WASHINGTON (Reuters) -- The Milky Way is warped -- like a bowl, a saddle or the brim of a fedora hat, depending on when you look -- and a pair of interloping galaxies may be to blame, astronomers said on Monday.

Earth is in a fairly non-warped neighborhood, because it lies relatively close to the center of the Milky Way's disk, said Leo Blitz of the University of California, Berkeley.

But the far-flung reaches of the galaxy could be caught up in a warp of as much as 20,000 light-years. A light-year is about 6 trillion miles, the distance light travels in a year and a standard astronomical measurement.

To figure out what causes the warp, Blitz and his colleagues analyzed hydrogen gas emissions in the warp area, and found that not only is the galactic disk bending, but it is vibrating like a drum-head, in three distinct ways.

One mode is like a bowl, with the galactic plane bending up all around; another is like a saddle, and the third is like the brim of a fedora hat, bent up in the back and down in the front, Blitz said at a briefing.

The various modes of warping correlate closely with the orbit of two satellite galaxies, known as the Large and Small Magellanic Clouds, that make a looping orbit around the Milky Way. As they go, they plow through a halo of dark matter that encircles the Milky Way, scientists said at a meeting of the American Astronomical Society.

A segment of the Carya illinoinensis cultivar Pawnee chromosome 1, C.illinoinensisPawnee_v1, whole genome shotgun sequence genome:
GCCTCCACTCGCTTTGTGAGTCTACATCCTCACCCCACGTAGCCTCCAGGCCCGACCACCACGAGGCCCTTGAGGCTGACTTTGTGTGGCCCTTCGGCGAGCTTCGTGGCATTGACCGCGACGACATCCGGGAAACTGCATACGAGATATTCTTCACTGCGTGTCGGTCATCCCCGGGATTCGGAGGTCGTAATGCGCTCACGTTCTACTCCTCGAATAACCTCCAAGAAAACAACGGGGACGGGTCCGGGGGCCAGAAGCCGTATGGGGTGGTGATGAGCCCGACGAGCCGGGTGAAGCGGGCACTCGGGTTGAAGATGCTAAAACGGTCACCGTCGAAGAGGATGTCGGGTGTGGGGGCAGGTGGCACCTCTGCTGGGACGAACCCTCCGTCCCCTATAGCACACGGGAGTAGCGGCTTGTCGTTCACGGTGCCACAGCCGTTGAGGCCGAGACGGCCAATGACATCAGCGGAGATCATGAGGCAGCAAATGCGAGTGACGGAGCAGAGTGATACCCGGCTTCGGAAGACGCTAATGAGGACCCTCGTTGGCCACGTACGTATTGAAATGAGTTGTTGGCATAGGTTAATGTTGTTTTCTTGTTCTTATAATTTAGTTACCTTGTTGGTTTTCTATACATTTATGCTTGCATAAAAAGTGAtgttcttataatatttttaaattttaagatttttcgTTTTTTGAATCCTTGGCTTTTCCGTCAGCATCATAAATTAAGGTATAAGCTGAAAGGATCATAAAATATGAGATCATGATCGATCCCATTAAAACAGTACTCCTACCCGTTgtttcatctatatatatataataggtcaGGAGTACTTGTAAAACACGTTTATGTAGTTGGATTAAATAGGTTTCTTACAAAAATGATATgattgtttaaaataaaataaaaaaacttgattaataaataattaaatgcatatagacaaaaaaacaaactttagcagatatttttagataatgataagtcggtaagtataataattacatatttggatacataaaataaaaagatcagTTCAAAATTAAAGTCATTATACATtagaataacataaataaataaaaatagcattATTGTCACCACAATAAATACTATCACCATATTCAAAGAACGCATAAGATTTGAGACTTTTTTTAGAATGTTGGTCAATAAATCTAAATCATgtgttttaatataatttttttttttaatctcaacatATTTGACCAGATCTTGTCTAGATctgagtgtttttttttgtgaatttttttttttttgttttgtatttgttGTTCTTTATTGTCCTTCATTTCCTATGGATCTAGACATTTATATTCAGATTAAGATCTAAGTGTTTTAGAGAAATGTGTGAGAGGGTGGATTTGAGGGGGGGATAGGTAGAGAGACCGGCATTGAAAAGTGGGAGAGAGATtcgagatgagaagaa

Dark matter is invisible, but it is definitely something to be reckoned with, since it makes up 90 percent of all matter in the universe. Normal matter, which is everything we can see and feel, makes up the rest.

Why is it warped?
Scientists have known about the Milky Way's warped nature for half a century, but they never knew the cause. The Magellanic Clouds were previously dismissed as suspects because they lacked the mass to influence our galaxy in their 1.5 billion year trip around it.

While the Magellanic Clouds' mass is small, they pass through the dark matter like ships going through an ocean, creating a cosmic wake powerful enough to make our galaxy bend and flap, Blitz said.

This model could also explain the warps in other galaxies. "The warping is very, very common," he said.

Besides being warped, the Milky Way turns out to be voracious, pulling in a galaxy that was detected with the Sloan Digital Sky Survey, which studies huge swaths of sky.

Robert Lufton of Princeton University, whose team discovered the big, dim feature, called it a "large pathetic galaxy" with a mass comparable to a cluster of stars, much less than the Milky Way.

One such star cluster that had been pinpointed as the source of mysterious blasts of X-rays and gamma rays was found to contain a bumper crop of big stars known as red supergiants, said Don Figer of the Space Telescope Science Institute.

Red supergiants are big old stars that bloat up to 100 times their normal size before exploding as supernovae, and Figer said the X-ray and gamma ray blasts were released in supernova explosions.

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